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    To all,
    I am so grateful for the expertise and support from this post. I have certainly learnt A LOT in the last 24hours.

    Since the drama of yesterday the mother has settled down and although not apologised- she text to explain she has been extremely stressed with going back to work, a house move, and her little girl having been in hospital two weeks ago. She has said how much she "thinks the world of me" and how it "broke her heart" to say goodbye.
    She has lined up her sister who will take early maternity leave to look after the little girl at home, ensuring she gets her sleeps at home. This was obviously set up from today so for them was in the pipeline.

    For the last two months, her mum has wanted a "go with the flow approach" and I tried desperately with my two sons to make her naps work. Due to my 4years old nursery sessions in the afternoon and her being picked up at 2pm, I found it so hard to get the morning nap in when we would normally have activities planned. Due to the new environment she was very alert and I tried a variety of approaches to settle her which probably meant (in turn) that it was hard to establish a rhythm. She also slept in her cot in the dark at home on the days I didn't have her so it was almost impossible to achieve consistency.

    I was realising that this set up would not work in the long term so had planned a meeting to share my concerns about how best to move forwards. I had hinted that I felt I was unable to meet her needs without an impact on the other children which is probably why she put this phrase back to me when she was angry.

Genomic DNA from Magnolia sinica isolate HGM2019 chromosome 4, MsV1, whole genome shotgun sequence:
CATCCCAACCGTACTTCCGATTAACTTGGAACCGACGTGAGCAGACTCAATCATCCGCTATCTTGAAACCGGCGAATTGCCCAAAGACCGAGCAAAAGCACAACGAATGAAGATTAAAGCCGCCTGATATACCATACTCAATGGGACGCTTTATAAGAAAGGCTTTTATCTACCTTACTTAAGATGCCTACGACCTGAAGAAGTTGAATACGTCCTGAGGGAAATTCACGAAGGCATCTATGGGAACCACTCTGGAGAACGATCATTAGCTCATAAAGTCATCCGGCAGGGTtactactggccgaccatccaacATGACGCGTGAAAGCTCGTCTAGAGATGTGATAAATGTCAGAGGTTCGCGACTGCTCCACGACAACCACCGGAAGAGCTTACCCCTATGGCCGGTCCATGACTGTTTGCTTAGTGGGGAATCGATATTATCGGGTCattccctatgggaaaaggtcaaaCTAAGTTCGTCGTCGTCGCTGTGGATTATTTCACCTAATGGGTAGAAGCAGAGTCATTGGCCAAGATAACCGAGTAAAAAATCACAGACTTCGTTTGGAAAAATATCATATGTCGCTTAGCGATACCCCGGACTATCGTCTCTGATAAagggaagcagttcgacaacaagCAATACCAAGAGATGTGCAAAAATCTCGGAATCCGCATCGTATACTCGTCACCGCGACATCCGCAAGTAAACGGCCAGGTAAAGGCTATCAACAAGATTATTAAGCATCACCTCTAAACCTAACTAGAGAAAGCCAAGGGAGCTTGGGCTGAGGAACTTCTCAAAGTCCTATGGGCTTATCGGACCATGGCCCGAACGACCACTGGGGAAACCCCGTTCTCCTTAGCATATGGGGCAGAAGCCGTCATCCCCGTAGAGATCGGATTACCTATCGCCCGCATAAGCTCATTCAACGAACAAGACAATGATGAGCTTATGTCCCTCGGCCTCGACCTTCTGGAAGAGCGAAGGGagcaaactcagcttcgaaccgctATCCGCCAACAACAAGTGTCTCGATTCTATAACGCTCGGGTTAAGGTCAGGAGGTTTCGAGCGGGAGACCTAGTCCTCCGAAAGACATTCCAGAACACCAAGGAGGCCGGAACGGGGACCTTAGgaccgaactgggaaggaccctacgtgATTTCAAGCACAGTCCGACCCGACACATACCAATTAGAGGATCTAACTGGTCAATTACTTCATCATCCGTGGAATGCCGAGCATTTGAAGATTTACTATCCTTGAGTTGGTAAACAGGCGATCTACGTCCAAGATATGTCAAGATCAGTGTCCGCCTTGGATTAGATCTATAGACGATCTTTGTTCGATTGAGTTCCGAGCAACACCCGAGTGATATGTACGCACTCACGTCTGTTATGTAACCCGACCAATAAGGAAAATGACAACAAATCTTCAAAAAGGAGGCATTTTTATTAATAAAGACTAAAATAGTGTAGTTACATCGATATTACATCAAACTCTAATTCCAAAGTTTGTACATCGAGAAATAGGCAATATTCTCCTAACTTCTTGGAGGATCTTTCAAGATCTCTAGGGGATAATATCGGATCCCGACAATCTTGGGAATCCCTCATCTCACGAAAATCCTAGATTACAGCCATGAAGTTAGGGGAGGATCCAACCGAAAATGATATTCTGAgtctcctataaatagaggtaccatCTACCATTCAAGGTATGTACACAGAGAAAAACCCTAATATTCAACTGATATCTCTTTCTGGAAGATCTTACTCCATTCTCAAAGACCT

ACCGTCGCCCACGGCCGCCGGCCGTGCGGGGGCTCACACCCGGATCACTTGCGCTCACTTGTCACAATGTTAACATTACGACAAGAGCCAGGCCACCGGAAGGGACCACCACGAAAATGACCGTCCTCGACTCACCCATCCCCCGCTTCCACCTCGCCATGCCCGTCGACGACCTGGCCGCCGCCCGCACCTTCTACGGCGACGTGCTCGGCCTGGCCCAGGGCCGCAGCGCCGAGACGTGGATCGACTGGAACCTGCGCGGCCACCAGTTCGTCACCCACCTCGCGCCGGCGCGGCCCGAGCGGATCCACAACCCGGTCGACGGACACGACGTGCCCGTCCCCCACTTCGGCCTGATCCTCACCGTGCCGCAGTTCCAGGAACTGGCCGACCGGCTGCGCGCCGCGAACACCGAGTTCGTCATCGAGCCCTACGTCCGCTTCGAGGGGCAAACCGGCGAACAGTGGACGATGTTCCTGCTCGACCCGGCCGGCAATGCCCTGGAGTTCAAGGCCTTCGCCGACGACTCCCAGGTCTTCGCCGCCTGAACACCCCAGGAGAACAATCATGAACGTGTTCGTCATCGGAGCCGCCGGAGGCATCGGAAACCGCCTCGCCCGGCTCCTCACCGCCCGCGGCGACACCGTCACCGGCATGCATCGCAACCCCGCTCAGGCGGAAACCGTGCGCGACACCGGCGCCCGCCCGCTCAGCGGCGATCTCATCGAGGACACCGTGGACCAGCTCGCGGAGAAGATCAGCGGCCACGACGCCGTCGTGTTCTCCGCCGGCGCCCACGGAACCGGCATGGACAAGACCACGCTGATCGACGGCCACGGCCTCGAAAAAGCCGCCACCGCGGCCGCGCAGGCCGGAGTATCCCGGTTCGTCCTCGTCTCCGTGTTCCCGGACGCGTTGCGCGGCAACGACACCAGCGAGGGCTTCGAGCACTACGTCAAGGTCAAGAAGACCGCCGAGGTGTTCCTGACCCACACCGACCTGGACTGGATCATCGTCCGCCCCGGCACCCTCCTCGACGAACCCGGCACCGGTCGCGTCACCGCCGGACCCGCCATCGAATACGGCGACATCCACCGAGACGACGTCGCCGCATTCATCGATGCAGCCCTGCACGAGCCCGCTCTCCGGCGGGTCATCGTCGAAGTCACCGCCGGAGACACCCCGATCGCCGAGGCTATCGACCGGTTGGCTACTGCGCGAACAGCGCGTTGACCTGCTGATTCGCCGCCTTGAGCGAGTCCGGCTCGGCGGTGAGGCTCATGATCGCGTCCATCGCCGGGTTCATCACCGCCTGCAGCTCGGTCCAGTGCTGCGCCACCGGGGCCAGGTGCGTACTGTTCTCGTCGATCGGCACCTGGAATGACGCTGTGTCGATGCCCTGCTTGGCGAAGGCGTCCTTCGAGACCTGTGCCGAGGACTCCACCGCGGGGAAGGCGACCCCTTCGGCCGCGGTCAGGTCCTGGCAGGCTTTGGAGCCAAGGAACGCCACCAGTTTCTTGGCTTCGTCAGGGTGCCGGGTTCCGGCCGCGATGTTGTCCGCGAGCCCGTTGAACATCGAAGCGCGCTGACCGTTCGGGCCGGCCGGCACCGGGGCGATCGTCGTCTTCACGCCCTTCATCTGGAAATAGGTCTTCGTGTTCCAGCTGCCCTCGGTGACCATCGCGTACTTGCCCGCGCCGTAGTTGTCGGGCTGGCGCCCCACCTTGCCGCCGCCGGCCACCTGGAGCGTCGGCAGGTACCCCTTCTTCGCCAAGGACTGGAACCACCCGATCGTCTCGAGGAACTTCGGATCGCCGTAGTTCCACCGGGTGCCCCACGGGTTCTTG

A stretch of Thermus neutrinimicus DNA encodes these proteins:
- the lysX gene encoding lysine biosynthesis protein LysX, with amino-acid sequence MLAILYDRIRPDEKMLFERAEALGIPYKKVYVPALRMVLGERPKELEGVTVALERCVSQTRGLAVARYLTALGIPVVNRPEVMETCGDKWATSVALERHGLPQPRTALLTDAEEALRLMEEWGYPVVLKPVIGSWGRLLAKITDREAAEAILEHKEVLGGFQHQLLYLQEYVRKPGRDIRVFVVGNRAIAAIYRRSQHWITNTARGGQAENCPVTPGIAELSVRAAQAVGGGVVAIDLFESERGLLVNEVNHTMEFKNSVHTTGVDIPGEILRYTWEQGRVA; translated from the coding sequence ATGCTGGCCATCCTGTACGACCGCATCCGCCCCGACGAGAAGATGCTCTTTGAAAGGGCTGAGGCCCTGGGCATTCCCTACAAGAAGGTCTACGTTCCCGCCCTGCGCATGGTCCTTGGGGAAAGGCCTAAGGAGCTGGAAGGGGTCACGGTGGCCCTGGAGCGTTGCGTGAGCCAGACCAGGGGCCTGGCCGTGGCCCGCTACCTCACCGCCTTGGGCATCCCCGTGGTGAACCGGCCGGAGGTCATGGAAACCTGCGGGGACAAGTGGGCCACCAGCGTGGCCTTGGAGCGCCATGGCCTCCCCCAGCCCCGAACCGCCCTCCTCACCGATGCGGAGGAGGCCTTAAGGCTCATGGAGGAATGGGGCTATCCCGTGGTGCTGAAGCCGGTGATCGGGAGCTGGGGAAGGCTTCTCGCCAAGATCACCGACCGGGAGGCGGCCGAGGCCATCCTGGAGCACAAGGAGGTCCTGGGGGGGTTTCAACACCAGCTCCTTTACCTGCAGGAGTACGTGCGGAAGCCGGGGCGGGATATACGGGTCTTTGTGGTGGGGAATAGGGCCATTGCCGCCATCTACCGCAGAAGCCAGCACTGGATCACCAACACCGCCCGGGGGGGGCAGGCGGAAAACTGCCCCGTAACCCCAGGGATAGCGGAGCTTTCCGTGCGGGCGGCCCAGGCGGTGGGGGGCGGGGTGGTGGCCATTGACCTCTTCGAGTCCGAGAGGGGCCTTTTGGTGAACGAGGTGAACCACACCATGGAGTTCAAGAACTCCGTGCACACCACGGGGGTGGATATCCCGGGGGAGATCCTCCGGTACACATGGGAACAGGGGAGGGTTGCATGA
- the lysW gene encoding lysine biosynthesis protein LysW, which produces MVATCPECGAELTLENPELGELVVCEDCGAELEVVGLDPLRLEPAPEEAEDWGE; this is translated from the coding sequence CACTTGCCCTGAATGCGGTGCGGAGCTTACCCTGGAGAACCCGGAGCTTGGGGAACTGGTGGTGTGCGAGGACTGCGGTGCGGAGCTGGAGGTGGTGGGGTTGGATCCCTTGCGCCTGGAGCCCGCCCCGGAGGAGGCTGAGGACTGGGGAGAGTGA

I had communicated regularly about naps, had diary entries every day and was hoping that moving to five days would enable a pattern to be set up. I had suggested sleeps in the buggy or a 1pm nap after returning home from dropping my four year old.

    She has now paid me to the end of this month and I have actually accepted that for an easier life (WITH A HUGE LESSON LEARNT).
    I agree that a deposit is so necessary and that it is a deterrent for notice issues. I did feel so upset yesterday and felt because I wasn't a nursery, she felt she could dictate things over me.

    I feel quite foolish and that although she is being very nice now in terms of her comments "I was like part of the family…can we still be friends…..they absolutely "loved me". I still feel disrespected professionally.
    When her daughter was ill in hospital I didn't charge and I even went to the hospital with a balloon (As rightly said with a on year old and a four year old I only took on her and invested lots of time with the family since October.)